Now I Know How to Live, on Life’s Terms
Jeanette’s addiction to crack cocaine almost destroyed Jeanette and her family. Child welfare services threatened to remove her children unless she entered into a drug treatment program. But child welfare services referred Jeanette to a drug treatment for single adults—not for parents and their children. Jeanette was forced to leave her children under the care of their grandmother.
Jeanette attended the program, but she couldn’t stay clean. She quickly relapsed to using again and child welfare again sought to remove her children. This time, Jeanette asked to be placed in a treatment program for families, where she could be with other women who were parenting, and where she could be with her children. After weeks of waiting, Jeanette entered an outpatient, 18-month-long family treatment program.
Jeanette relapsed after she started the family program. But she quickly returned. “I had to go back to the family treatment program because I met these sisters who had real recovery time—a year or more—and they inspired me. I went back because of them, of what they showed me could be possible.”
Once she returned to the family treatment program Jeanette never used again.
“I kept coming back. I kept coming back and talking about what was going on with me. I learned to admit that I didn’t have control over my disease and I needed help. I couldn’t control my addiction, it controlled me. So when everything hit the fan, I used. I used to my feelings. But now I know how to live, on life’s terms.”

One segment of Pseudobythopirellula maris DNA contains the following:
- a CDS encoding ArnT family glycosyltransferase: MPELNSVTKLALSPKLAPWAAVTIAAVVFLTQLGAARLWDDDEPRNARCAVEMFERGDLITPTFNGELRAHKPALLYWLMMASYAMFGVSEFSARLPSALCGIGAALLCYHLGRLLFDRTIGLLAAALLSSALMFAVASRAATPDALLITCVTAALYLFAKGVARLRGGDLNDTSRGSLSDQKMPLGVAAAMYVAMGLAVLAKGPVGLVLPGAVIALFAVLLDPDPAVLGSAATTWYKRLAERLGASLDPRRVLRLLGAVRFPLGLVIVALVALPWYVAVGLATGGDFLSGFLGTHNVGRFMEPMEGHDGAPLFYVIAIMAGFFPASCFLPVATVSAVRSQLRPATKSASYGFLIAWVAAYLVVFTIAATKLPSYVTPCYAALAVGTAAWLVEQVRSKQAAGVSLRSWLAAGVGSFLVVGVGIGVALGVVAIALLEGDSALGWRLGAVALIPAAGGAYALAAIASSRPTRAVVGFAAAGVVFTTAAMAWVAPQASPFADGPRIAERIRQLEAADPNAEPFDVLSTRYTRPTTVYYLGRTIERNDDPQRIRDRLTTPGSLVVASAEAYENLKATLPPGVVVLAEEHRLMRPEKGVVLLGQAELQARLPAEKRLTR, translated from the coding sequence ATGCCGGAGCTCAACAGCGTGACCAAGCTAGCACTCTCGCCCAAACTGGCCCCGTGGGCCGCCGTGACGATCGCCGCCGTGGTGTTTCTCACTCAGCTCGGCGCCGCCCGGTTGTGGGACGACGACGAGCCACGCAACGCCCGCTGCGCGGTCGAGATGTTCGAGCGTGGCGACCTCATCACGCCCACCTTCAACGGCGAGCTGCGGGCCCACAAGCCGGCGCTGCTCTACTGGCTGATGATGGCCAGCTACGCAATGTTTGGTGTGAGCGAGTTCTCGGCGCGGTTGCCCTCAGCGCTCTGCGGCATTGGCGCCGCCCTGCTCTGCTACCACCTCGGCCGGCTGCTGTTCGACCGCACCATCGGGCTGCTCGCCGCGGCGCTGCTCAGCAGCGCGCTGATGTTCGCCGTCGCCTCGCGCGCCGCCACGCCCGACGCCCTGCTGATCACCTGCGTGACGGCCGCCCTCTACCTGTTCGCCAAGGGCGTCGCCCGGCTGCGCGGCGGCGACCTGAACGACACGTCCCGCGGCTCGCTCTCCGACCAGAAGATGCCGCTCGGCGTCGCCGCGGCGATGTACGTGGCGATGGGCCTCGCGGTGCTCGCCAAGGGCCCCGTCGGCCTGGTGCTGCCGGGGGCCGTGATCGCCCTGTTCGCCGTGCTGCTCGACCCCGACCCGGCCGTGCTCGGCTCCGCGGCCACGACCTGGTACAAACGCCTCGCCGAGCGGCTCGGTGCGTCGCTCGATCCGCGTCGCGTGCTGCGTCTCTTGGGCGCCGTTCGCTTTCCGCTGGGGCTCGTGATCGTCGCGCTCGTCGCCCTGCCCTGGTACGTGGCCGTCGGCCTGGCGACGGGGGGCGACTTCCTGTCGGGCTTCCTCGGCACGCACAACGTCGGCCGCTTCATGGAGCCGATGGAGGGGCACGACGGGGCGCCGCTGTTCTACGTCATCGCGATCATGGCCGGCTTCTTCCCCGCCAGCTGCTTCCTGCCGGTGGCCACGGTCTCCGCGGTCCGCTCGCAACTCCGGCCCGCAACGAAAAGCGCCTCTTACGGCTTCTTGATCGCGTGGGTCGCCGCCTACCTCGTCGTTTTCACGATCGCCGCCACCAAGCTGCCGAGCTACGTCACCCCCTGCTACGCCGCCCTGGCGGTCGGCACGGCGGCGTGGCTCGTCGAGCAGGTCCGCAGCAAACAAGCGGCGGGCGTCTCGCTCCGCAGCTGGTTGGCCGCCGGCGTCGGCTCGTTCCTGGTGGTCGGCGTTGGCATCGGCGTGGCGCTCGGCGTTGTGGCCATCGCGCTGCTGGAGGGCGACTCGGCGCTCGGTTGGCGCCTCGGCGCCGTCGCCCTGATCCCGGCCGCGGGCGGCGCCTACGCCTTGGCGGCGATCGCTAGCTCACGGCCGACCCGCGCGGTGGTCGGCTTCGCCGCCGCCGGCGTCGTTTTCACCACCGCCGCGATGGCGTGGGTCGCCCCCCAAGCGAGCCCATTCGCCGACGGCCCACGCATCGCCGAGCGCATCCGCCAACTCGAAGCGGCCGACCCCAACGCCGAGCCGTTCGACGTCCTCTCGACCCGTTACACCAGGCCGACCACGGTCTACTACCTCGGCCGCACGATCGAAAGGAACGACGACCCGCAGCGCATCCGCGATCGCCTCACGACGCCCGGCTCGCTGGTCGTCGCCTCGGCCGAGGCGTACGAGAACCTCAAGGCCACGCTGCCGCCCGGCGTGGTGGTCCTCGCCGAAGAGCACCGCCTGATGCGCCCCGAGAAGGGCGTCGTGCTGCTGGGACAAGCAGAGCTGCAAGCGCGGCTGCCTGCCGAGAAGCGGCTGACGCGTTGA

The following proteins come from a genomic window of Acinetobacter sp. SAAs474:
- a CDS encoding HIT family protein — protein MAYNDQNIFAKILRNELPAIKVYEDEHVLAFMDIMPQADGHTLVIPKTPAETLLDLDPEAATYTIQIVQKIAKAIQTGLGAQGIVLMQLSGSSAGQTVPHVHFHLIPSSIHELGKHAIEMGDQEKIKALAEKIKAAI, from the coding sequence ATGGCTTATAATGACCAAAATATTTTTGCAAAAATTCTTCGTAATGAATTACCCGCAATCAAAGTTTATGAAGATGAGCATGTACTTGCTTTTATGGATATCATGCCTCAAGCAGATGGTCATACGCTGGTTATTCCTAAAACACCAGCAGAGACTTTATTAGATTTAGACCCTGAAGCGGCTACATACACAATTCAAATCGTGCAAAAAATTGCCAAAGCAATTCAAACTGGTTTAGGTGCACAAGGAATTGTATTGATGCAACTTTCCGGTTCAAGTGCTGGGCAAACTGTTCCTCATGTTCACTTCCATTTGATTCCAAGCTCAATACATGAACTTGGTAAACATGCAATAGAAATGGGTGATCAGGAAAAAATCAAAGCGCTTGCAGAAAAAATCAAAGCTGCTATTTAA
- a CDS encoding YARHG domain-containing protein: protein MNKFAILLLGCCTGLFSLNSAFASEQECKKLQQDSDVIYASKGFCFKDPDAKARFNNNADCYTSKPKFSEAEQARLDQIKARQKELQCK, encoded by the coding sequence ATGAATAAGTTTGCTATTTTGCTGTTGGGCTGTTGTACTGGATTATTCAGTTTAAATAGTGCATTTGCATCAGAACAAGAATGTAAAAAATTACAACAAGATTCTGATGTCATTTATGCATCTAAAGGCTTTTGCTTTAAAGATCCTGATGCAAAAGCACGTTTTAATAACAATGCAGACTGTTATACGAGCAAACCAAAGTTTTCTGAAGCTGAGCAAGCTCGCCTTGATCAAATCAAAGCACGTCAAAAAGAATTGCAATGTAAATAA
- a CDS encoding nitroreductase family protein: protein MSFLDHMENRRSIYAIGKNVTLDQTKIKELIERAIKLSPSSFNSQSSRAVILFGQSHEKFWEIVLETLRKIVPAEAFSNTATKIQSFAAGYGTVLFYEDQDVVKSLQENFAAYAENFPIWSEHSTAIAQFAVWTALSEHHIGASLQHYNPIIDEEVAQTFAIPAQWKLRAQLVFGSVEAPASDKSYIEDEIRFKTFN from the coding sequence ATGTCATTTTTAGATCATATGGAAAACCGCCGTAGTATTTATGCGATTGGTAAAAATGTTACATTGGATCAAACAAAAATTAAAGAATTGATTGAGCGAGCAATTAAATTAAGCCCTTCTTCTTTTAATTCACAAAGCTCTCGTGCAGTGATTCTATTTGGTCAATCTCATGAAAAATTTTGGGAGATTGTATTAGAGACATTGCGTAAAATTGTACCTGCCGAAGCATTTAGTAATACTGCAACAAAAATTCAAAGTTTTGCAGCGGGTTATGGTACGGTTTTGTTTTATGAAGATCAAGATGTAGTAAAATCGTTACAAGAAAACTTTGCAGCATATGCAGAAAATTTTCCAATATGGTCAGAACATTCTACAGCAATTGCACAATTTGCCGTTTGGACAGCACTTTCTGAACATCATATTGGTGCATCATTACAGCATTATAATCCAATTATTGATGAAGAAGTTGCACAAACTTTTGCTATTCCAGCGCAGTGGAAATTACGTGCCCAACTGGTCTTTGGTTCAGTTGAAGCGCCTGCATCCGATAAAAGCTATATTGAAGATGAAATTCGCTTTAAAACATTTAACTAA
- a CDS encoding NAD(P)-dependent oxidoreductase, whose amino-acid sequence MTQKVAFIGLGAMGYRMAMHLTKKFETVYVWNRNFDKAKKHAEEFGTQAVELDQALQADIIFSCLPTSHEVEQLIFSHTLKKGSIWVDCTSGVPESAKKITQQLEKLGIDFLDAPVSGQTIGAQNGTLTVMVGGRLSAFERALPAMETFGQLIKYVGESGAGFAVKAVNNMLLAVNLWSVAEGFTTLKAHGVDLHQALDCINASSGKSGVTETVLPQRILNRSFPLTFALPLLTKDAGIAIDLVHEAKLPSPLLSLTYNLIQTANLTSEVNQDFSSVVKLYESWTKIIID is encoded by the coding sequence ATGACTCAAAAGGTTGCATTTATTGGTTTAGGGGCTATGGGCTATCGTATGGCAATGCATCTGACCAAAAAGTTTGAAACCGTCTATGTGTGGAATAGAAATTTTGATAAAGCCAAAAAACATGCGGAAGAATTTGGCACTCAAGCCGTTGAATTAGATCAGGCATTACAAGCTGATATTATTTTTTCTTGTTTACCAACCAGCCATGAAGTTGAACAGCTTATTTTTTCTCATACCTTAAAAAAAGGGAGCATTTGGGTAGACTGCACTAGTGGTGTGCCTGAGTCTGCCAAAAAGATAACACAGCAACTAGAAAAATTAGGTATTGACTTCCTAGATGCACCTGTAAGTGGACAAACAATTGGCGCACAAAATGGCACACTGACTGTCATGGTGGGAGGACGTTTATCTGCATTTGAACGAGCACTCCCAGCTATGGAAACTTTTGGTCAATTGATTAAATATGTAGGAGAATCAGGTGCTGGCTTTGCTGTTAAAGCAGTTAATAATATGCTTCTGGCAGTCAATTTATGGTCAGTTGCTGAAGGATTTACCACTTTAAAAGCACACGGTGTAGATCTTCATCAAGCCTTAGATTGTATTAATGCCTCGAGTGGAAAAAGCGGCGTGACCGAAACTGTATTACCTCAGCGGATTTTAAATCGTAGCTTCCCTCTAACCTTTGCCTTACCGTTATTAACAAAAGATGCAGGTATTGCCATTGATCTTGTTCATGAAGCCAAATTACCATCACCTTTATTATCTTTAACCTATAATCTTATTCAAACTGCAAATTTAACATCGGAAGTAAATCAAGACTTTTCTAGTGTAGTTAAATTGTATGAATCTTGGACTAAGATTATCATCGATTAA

Jeanette was successful in family treatment because she had the chance to heal as a parent and to give her children a chance to heal with her.
For 18 months Jeanette did the hard work of excavating the feelings that she had suppressed for so long. “I never reconciled those feelings of loss, sexual abuse, death. Treatment taught me how to work through feelings, to talk about it, resolve it.”
As part of her treatment process, Jeanette attended a 6-month course in phlebotomy at Georgetown University Hospital. She became a certified phlebotomist and Georgetown hired her.
Jeanette now celebrates four years of living clean and sober. She has been a phlebotomist at Georgetown Hospital for the last two years where she also trains medical school students and clinical technicians. Her family is stable; she is active in the health and well-being of her children. “Life is blessed.”
Hello my name is Jeanette Williams.
I am 39. I am a mother of 6 children who survived my addiction to drugs for over 30 years. I have completed an 18-month family program that taught me how to have faith and live again.
I am now 4 years clean and sober and a certified phlebotomist. I train medical students and clinicians. I have all my children with me and we reside in a brand new 4 bedroom house.
I can now call myself a parent today because when I am in recovery my children are too. I participate in my children’s school. I take one day at a time.
I just thank God each and everyday for allowing me a second chance.